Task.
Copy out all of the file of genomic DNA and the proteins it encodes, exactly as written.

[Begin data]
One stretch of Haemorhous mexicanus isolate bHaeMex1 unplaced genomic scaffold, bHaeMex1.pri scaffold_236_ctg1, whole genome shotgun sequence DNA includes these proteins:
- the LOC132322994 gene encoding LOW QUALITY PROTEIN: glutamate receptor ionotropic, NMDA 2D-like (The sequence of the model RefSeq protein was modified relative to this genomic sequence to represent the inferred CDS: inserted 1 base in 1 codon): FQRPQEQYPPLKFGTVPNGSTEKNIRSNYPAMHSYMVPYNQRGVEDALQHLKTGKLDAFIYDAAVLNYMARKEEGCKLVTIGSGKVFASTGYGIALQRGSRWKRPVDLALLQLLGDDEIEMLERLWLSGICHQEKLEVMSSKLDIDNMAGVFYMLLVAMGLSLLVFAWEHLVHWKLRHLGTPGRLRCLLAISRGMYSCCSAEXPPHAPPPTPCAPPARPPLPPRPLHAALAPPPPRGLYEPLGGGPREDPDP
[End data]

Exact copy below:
One stretch of Haemorhous mexicanus isolate bHaeMex1 unplaced genomic scaffold, bHaeMex1.pri scaffold_236_ctg1, whole genome shotgun sequence DNA includes these proteins:
- the LOC132322994 gene encoding LOW QUALITY PROTEIN: glutamate receptor ionotropic, NMDA 2D-like (The sequence of the model RefSeq protein was modified relative to this genomic sequence to represent the inferred CDS: inserted 1 base in 1 codon): FQRPQEQYPPLKFGTVPNGSTEKNIRSNYPAMHSYMVPYNQRGVEDALQHLKTGKLDAFIYDAAVLNYMARKEEGCKLVTIGSGKVFASTGYGIALQRGSRWKRPVDLALLQLLGDDEIEMLERLWLSGICHQEKLEVMSSKLDIDNMAGVFYMLLVAMGLSLLVFAWEHLVHWKLRHLGTPGRLRCLLAISRGMYSCCSAEXPPHAPPPTPCAPPARPPLPPRPLHAALAPPPPRGLYEPLGGGPREDPDP